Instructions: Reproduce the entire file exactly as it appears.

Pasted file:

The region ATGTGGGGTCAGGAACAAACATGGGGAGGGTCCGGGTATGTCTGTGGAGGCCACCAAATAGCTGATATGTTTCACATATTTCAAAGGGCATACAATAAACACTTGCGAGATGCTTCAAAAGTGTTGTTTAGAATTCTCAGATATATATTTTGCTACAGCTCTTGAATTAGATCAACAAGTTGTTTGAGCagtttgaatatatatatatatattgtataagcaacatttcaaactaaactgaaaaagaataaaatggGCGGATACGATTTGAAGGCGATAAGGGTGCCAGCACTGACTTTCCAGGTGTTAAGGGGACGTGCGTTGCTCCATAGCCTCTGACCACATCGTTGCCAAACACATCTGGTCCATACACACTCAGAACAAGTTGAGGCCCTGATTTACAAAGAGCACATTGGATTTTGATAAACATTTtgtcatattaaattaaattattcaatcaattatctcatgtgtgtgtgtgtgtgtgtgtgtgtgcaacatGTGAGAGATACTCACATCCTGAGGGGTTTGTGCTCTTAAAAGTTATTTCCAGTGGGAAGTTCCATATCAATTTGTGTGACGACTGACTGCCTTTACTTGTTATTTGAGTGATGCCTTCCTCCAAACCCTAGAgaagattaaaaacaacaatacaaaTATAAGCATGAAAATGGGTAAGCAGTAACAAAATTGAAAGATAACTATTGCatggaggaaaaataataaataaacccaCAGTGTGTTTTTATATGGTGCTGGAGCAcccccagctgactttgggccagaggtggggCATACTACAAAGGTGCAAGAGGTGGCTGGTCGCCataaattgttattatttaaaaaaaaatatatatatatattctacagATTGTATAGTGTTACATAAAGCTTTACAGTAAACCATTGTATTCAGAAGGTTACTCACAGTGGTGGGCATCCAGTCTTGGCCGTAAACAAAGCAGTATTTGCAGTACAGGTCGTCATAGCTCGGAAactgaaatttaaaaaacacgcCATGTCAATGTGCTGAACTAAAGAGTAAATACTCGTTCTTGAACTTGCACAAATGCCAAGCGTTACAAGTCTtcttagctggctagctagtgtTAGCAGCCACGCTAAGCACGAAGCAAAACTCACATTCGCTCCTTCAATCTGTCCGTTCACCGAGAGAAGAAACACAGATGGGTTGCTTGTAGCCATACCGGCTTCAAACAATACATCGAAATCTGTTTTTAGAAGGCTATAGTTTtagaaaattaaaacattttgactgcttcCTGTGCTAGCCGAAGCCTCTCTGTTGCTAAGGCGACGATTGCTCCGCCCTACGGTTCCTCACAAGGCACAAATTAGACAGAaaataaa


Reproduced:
The region ATGTGGGGTCAGGAACAAACATGGGGAGGGTCCGGGTATGTCTGTGGAGGCCACCAAATAGCTGATATGTTTCACATATTTCAAAGGGCATACAATAAACACTTGCGAGATGCTTCAAAAGTGTTGTTTAGAATTCTCAGATATATATTTTGCTACAGCTCTTGAATTAGATCAACAAGTTGTTTGAGCagtttgaatatatatatatatattgtataagcaacatttcaaactaaactgaaaaagaataaaatggGCGGATACGATTTGAAGGCGATAAGGGTGCCAGCACTGACTTTCCAGGTGTTAAGGGGACGTGCGTTGCTCCATAGCCTCTGACCACATCGTTGCCAAACACATCTGGTCCATACACACTCAGAACAAGTTGAGGCCCTGATTTACAAAGAGCACATTGGATTTTGATAAACATTTtgtcatattaaattaaattattcaatcaattatctcatgtgtgtgtgtgtgtgtgtgtgtgtgcaacatGTGAGAGATACTCACATCCTGAGGGGTTTGTGCTCTTAAAAGTTATTTCCAGTGGGAAGTTCCATATCAATTTGTGTGACGACTGACTGCCTTTACTTGTTATTTGAGTGATGCCTTCCTCCAAACCCTAGAgaagattaaaaacaacaatacaaaTATAAGCATGAAAATGGGTAAGCAGTAACAAAATTGAAAGATAACTATTGCatggaggaaaaataataaataaacccaCAGTGTGTTTTTATATGGTGCTGGAGCAcccccagctgactttgggccagaggtggggCATACTACAAAGGTGCAAGAGGTGGCTGGTCGCCataaattgttattatttaaaaaaaaatatatatatatattctacagATTGTATAGTGTTACATAAAGCTTTACAGTAAACCATTGTATTCAGAAGGTTACTCACAGTGGTGGGCATCCAGTCTTGGCCGTAAACAAAGCAGTATTTGCAGTACAGGTCGTCATAGCTCGGAAactgaaatttaaaaaacacgcCATGTCAATGTGCTGAACTAAAGAGTAAATACTCGTTCTTGAACTTGCACAAATGCCAAGCGTTACAAGTCTtcttagctggctagctagtgtTAGCAGCCACGCTAAGCACGAAGCAAAACTCACATTCGCTCCTTCAATCTGTCCGTTCACCGAGAGAAGAAACACAGATGGGTTGCTTGTAGCCATACCGGCTTCAAACAATACATCGAAATCTGTTTTTAGAAGGCTATAGTTTtagaaaattaaaacattttgactgcttcCTGTGCTAGCCGAAGCCTCTCTGTTGCTAAGGCGACGATTGCTCCGCCCTACGGTTCCTCACAAGGCACAAATTAGACAGAaaataaa